reason has to do with the bitter/sweet nature of Handel's Adagios and
Sarabandes. These pieces don't deeply probe the human psyche, but they
are gorgeous and poignant. Only with Dantone am I strongly aware of the
bitter/sweet contrasts inherent in the music; miraculously, he invests
single notes with these contrasts. Lastly, Dantone gives us a Handel
who is satisfied with life and fully understands its most important
rewards. This is a joy that is lasting, not of the moment as represented
in the performances of Sophie Yates.
Continuing with alternatives, a decent one is the Cuckston harpsichord
set on the super-budget Naxos label. He certainly offers the flavor
of these works, although the gravity of the slower movements sometimes
escapes him as well as the propulsion of the fast movements. Dantone
is significantly more rewarding, and Arts discs cost only slightly more
than Naxos; Dantone is also given much better sonics than Cuckston.
Gavrilov and Richter each play four of the Eight Suites on a 2-cd set.
Gavrilov is no slouch in this music, but my impression is of a pianist
interpreting the compositions. With Richter, a transcendent level is
reached where the choice of instrument never enters one's mind. Richter
is essential in this repertoire, probing the emotional core at every
turn. Those who assume that Handel's core isn't very deep will instantly
change their minds with Richter at the helm.
For a rather odd alternative, we have Glenn Gould playing four of the
Eight Suites on a harpsichord. Guess what? He plays them just as he
would on the piano. Regardless, his interpretations are always interesting.
Gould's penchant for ceremony, precision, and propulsion are in full
display, and his Prelude from Suite No. 1 is amazing for its improvisatory
and busy character replete with a Latin American flavor. This Sony disc
is filled out with 2 sets of Preludes/Fugues from Bach's Well Tempered
Clavier. Not an essential acquisition, but certainly an 'original'.
Keith Jarrett's Bach recordings favor beauty and seamless flow at
the expense of intensity/bite, and he gives Handel the same treatment.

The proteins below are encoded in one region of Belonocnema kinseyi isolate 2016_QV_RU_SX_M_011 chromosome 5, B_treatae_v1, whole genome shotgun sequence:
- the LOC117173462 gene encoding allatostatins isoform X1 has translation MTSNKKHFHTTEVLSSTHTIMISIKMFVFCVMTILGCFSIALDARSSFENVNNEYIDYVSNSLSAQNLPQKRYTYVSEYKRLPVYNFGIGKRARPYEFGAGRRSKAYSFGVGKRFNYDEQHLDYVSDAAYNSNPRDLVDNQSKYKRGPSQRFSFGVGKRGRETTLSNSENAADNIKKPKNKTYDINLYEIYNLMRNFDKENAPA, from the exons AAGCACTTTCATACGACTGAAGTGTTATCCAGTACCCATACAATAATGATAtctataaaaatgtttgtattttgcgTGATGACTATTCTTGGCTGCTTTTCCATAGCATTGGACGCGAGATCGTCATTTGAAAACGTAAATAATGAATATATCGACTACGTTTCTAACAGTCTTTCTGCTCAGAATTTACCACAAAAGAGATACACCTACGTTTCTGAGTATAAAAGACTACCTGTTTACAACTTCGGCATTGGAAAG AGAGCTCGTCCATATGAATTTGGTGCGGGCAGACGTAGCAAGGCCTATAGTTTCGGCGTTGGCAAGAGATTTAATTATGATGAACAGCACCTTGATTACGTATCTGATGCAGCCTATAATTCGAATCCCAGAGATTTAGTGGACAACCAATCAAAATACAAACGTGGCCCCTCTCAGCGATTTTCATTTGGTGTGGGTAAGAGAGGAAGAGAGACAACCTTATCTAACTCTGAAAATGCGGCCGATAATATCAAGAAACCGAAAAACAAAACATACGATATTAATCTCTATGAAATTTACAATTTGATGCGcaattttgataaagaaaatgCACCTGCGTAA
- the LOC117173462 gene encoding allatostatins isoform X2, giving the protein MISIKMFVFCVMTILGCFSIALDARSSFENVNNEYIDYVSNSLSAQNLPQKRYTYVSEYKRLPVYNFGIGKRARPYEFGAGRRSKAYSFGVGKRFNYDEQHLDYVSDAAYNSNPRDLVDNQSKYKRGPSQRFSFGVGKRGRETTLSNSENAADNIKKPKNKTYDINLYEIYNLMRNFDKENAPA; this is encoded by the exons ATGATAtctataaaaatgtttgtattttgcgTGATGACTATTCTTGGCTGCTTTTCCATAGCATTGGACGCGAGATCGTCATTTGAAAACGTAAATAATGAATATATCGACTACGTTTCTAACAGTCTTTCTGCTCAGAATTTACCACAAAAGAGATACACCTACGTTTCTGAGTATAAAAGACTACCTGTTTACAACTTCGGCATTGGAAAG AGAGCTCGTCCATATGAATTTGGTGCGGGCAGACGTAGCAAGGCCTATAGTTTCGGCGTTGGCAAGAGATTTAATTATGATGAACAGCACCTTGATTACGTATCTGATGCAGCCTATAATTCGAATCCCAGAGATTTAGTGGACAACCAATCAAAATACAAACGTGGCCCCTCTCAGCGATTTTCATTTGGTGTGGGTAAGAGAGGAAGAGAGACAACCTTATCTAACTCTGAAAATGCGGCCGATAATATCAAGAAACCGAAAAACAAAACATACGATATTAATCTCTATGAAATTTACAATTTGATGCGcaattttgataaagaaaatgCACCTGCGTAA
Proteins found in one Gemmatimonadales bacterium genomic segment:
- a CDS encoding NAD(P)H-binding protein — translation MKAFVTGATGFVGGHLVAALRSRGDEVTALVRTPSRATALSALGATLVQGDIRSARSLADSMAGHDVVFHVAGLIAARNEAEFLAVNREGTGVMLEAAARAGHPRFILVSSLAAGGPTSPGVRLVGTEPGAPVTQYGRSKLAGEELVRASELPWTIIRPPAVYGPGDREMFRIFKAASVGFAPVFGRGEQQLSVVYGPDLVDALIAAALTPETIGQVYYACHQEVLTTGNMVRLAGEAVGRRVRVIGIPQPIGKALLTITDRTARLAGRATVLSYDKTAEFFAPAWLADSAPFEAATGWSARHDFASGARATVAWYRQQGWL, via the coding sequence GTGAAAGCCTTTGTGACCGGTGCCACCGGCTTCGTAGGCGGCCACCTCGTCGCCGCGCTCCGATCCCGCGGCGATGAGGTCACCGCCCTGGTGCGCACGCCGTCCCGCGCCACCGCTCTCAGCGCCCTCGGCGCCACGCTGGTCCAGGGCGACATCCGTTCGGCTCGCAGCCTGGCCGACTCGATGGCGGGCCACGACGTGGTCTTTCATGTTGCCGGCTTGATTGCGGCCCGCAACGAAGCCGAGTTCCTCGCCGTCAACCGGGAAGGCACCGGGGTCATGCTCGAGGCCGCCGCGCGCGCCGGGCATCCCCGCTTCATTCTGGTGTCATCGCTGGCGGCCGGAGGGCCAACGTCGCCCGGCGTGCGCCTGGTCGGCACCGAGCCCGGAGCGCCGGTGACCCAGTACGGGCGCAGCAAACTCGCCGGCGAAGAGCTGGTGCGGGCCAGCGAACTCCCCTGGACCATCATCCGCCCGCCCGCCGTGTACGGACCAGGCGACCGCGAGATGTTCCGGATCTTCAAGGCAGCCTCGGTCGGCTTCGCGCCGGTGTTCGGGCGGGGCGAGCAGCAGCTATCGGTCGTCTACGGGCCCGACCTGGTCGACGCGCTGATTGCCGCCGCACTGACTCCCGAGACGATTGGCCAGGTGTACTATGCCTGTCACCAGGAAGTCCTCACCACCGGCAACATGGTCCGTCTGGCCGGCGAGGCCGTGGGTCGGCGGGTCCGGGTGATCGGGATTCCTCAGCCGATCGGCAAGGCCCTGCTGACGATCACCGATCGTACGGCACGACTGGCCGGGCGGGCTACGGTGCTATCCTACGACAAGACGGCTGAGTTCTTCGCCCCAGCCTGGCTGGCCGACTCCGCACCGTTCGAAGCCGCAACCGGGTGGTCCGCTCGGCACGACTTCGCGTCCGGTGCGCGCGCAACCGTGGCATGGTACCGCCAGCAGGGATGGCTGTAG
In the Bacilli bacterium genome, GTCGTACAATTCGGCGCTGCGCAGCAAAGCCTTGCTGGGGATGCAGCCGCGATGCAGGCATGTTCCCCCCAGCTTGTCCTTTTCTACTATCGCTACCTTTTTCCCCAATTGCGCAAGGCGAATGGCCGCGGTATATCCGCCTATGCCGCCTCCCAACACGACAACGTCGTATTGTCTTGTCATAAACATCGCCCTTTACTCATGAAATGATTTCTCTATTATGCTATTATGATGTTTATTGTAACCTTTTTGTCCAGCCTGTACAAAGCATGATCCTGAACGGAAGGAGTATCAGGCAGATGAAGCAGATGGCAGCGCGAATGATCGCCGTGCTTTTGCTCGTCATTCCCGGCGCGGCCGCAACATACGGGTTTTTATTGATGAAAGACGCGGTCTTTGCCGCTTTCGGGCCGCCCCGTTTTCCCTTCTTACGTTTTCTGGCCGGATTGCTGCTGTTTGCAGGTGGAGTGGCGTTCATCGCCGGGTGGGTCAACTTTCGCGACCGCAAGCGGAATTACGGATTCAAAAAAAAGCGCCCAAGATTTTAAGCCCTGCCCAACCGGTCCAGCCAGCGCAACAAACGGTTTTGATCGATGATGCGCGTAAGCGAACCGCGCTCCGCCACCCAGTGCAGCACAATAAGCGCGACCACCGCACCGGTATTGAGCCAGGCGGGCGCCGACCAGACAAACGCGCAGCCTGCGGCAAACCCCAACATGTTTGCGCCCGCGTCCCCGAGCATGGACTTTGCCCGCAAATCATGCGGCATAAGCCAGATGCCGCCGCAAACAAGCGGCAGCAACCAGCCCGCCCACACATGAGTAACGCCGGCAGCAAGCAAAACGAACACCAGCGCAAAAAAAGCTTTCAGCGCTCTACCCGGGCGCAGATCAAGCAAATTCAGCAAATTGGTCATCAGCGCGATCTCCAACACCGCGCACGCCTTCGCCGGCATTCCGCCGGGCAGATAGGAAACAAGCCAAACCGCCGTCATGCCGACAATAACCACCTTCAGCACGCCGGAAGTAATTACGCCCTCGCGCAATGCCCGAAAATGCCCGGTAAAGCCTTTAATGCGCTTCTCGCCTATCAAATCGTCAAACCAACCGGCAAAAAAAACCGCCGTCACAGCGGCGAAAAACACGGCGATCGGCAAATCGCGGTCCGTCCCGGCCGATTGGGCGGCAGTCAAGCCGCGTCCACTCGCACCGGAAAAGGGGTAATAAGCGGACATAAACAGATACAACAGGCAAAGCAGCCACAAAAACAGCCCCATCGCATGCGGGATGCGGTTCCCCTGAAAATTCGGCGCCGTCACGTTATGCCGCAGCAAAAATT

Extremely user-friendly, Jarrett can remind me of an excellent lounge
player at a local hotel. Still, it's a good disc for romantic interludes
and worth some attention. Jarrett plays four of the Eight Suites along
with three additional Suites.
Anthony Newman plays the Eight Suites on an unattractive sounding
harpsichord. Further, he tends to chop his way through the music,
displaying an hostility for a true legato. On the other hand, his
readings are highly propulsive, and he manages to fit the Suites on one
disc through very quick tempos and the skipping of some repeats. I'm
afraid these performances and the sonics are not competitive with most
alternative recordings. Dantone leaves Newman in the dust.
There's definitely no dust on Paul Nicholson's Hyperion Dyad set of
the Eight Suites. This is superb harpsichord playing in exceptional
sound. The set has everything: poignant Sarabandes, uplifting Allemandes,
exciting Fugues/Gigues, and it's all enveloped in a thoroughly stylish
manner that I can't imagine anyone not appreciating. The set also
includes Handel's 6 Fugues/Voluntaries for Organ (played on harpsichord)
and two additional Fugues. The Dyad reduced price is one more reason
to add this essential set to your Handel collection.
The fame of Scott Ross is largely based on his colossal undertaking
of recording all 555 keyboard sonatas of Domenico Scarlatti, but he was
also a superlative performer of Handel's music. Ross' set of the Eight
Suites has been my favorite for many years. From my perspective, it
gives me everything Nicholson has to offer with the added benefit of